Gooooooood evening, readers. Happy Wednesday. As of a few seconds ago, both boys are in bed. The kitchen is clean (not that I had anything to do with that). Marissa just signed on for an evening art lesson over Zoom. The last thing I have on my agenda today is writing a journal entry, and I enjoy doing that so much that it hardly feels like work.
Sip. How was your Wednesday? More of the same for us, though thanks to our prudent decision last night to pretend it was a work week and go to bed at a reasonable time, both Marissa and I had a lot more energy. Baby Miles and I hung out around the coffee pot while some bread finished in the oven. Marissa and Rodney headed out into the flurry for another round of shoveling the driveway. We reconvened around lunch time for a leftover gumbo and sandwiches.
Turkey sandwiches, to be precise. Open faced with a tangy garlic and cabbage French salad tucked in between the cheese and the meat. We've made this sandwich so many times we decided to give it a name and an official recipe page on the family cookbook. Now presenting Rissa's sandwich.
Here's the recipe: Recker Family Cookbook: Rissa's Sandwich
We polished off lunch. I got up and headed into the kitchen with Rodney to clean off his hands. while I waited for the sink water to heat up, Rodney did his usual thing of wriggling around in the kitchen like a dumb boy. In this little after meal ritual, Rodney uses this thirty seconds to do jumping jacks, sprint along the walls of our tiny kitchen, or in today's case, pull down on my finger like a parachute rip cord. Rodney absent-mindedly grabbed my thick bandage and yanked downward with the weight of his tiny body.
I screamed. Not just a little eek, either. It was a loud, angry, manly scream propelled from my lungs with pure, stinging anguish. Rodney immediately began to cry. I collected myself and consoled him.
"I'm so sorry about that," gushed Rodney before I even had a chance to talk. "I not do it again."
"I bet daddy is wide awake after that," cracked Marissa without even getting up from the table.
I feel bad making a whole story out of Rodney's worst lapse in judgment today because by all other measures, the kid has been absolutely killing it. He's been helping out around the house, cleaning his plate during dinner, and did I mention he's been regularly pooping? Neither Marissa nor I know how it happened, but seemingly overnight Rodney went from being deathly afraid of pooping to just casually taking a seat in the bathroom and getting it done. The other day he said to me "pooping ain't so bad". He flushed, shrugged, then hopped off down the stairs leaving me speechless and flabbergasted.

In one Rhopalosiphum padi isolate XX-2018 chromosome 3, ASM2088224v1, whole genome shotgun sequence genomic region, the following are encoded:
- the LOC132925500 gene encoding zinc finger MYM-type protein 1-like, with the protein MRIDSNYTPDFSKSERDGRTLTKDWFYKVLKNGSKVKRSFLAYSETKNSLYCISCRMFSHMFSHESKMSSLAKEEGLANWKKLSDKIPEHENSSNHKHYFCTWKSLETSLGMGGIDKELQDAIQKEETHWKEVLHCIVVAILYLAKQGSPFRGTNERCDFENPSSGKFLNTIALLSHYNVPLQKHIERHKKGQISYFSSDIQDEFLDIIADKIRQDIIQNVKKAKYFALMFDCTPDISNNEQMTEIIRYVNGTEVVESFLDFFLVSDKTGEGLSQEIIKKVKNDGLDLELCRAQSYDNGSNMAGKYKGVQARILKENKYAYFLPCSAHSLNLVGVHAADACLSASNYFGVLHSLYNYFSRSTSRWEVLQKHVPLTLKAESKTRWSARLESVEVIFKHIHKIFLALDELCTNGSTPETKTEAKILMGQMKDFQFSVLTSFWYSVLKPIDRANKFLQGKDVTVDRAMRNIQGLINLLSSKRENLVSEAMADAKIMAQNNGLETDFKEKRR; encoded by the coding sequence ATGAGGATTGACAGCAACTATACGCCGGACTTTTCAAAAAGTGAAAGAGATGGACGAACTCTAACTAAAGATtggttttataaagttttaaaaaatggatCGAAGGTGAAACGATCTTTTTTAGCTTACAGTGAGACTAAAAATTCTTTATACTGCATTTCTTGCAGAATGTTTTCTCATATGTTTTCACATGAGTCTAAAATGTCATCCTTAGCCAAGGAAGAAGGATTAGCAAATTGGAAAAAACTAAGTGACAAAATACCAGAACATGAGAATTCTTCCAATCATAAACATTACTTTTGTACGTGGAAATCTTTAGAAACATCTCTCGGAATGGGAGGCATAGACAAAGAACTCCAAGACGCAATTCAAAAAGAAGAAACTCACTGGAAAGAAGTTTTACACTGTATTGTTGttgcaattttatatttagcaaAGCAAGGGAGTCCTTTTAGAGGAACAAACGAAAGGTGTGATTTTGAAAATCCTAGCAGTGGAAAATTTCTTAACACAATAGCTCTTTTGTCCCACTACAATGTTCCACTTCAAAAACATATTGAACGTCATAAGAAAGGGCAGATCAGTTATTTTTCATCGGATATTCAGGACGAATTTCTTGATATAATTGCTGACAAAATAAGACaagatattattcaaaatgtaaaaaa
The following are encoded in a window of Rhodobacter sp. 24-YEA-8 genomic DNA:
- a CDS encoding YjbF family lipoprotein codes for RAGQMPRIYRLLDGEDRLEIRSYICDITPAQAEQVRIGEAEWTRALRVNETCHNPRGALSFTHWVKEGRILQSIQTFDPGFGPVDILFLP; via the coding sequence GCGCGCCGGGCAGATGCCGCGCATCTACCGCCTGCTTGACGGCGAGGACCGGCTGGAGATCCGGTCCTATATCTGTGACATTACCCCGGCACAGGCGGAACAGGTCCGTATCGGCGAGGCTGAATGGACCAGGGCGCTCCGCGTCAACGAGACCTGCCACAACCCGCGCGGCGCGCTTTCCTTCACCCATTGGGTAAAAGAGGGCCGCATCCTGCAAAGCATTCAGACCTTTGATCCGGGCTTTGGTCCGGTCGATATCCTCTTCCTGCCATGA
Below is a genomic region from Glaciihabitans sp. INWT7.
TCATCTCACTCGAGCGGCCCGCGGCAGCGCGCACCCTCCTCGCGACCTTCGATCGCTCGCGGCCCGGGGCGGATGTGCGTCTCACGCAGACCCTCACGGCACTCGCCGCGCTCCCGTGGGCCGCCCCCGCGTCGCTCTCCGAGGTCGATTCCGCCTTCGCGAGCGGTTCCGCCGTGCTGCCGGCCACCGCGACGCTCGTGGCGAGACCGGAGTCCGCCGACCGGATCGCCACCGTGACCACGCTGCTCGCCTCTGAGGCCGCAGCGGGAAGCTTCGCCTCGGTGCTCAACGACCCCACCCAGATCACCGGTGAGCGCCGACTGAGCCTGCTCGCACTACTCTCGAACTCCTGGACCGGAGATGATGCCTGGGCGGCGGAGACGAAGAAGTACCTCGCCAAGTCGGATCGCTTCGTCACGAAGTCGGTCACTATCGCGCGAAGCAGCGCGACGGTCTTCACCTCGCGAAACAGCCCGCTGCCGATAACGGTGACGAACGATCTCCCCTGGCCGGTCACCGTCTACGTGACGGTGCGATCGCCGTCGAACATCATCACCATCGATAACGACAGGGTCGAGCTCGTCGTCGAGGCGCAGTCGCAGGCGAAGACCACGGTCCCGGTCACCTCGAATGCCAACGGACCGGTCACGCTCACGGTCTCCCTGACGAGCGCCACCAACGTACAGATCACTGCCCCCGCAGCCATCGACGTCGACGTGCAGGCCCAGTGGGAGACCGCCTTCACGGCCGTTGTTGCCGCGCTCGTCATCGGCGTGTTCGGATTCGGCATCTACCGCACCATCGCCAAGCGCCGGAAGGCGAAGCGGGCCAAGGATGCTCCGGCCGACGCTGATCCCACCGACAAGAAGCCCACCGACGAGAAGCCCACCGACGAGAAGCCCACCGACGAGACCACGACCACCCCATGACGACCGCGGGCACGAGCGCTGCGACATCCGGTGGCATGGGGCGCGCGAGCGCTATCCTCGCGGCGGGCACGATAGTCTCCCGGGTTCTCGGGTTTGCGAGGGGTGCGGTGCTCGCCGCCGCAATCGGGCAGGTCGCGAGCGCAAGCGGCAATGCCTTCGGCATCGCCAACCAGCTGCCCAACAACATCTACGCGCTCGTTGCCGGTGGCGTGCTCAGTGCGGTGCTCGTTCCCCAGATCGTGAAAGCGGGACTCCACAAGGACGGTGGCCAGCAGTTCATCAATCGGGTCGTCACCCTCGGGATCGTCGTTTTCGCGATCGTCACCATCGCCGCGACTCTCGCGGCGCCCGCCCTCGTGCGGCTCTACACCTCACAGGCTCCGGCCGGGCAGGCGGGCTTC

I don't know what we did that made it click for him. Maybe somehow giving up on trying to help him gave him the space he needed to figure it out himself. But I could have sworn we already tried that method. Children can be so hopelessly random sometimes.
As Marissa slaved over dinner in the kitchen, I decided to play a game with Rodney. I selected Battleship. Even though I knew it would be nearly impossible to teach a four year old how to play, I thought it would make for a funny sound-board for Marissa while she cooked. We unfolded the plastic game pads, spilled the pieces into the trays, and broke open a fresh pack of ships. I helped Rodney arrange them around his board next to mine - we were already giving up on the secrecy angle of the game. The first game at least we would just play together.
"OK," I said. "Give me a letter and a number."
"Hmmmm," said Rodney, scanning the board. "C... G".
"Those are two letters bud. One needs to be a number."
"Nine... ten," replied Rodney.
"Those were both numbers," I laughed.
"G TEN," he yelled.
"OK great," I said. "Find the G row, now count ten squares until... dude you already called G TEN."
"Yeah," said Rodney. "G Ten!"
One of the funniest things about Rodney is that he contributes to discussions even when I'm just explaining something to him.
"So the red ones are hits," I explained. "And the white ones are misses."
"Yeah," nodded Rodney. "And these are our laptops." He jostled the game boards, sending pieces rolling across the table. "OK," he continued, taking charge. "Now we move our boats around. Dada, take your boat and put it over here."
"No no no," I laughed. "You don't move the boats. I know it seems like you should be able to, but the boats have to stay."
Marissa gave us the five minute warning for dinner. I promised we would resume our nonsense game of bizarro moving battleship another time.
Between all the fun today, I sat down at the computer and tried to come up with some resolutions, starting with trying to remember what I committed to last year. The funny thing is that I don't think I committed to anything specific for the occasion. But growing up, raising kids, and getting through a quarantine still ensured I picked up some good habits. In 2019 I became an exercise guy. I showed myself that I could stick to a simple home workout of pull-ups, push-ups, and sit-ups. Mixing in some cardio would have been a good idea, because I soon realized that the combination of strength training, homemade bread, and not going anywhere for a whole year can very quickly make you look like an offensive lineman. I had better shed some of this weight before I go anywhere next year so I don't scare anyone.
In 2020 Marissa and I also worked on how we deal with conflict. Not long ago a work friend got me to read the Difficult Conversations book. I liked it so much that I challenged Marissa to read it. Thanks to the book, our arguments are boring. We can more quickly get to each other's feelings and understand how we each see problems. If you're looking for a good read, check it out - it has the double Recker spouse seal of approval.
I'm still coming up with some resolutions for next year. I'll have them for you tomorrow - that seems appropriate for new year's eve.
Thanks for stopping by today. Have a great night, everybody.